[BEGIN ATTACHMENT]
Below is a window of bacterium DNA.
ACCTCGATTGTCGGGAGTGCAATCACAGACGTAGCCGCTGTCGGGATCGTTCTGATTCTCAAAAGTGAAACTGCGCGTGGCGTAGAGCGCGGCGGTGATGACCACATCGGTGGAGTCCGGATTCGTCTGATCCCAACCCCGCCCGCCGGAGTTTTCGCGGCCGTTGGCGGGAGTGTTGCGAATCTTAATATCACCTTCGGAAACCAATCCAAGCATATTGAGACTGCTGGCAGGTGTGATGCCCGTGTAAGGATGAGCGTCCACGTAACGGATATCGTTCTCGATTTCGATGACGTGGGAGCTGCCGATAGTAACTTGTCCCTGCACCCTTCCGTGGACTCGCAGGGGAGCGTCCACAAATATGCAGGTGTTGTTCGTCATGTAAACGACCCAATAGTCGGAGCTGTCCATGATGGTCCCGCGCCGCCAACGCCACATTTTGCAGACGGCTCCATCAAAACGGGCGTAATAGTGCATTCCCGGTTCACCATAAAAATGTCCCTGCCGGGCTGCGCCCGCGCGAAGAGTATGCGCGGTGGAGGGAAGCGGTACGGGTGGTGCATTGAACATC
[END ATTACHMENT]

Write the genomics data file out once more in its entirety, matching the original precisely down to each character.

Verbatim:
Below is a window of bacterium DNA.
ACCTCGATTGTCGGGAGTGCAATCACAGACGTAGCCGCTGTCGGGATCGTTCTGATTCTCAAAAGTGAAACTGCGCGTGGCGTAGAGCGCGGCGGTGATGACCACATCGGTGGAGTCCGGATTCGTCTGATCCCAACCCCGCCCGCCGGAGTTTTCGCGGCCGTTGGCGGGAGTGTTGCGAATCTTAATATCACCTTCGGAAACCAATCCAAGCATATTGAGACTGCTGGCAGGTGTGATGCCCGTGTAAGGATGAGCGTCCACGTAACGGATATCGTTCTCGATTTCGATGACGTGGGAGCTGCCGATAGTAACTTGTCCCTGCACCCTTCCGTGGACTCGCAGGGGAGCGTCCACAAATATGCAGGTGTTGTTCGTCATGTAAACGACCCAATAGTCGGAGCTGTCCATGATGGTCCCGCGCCGCCAACGCCACATTTTGCAGACGGCTCCATCAAAACGGGCGTAATAGTGCATTCCCGGTTCACCATAAAAATGTCCCTGCCGGGCTGCGCCCGCGCGAAGAGTATGCGCGGTGGAGGGAAGCGGTACGGGTGGTGCATTGAACATC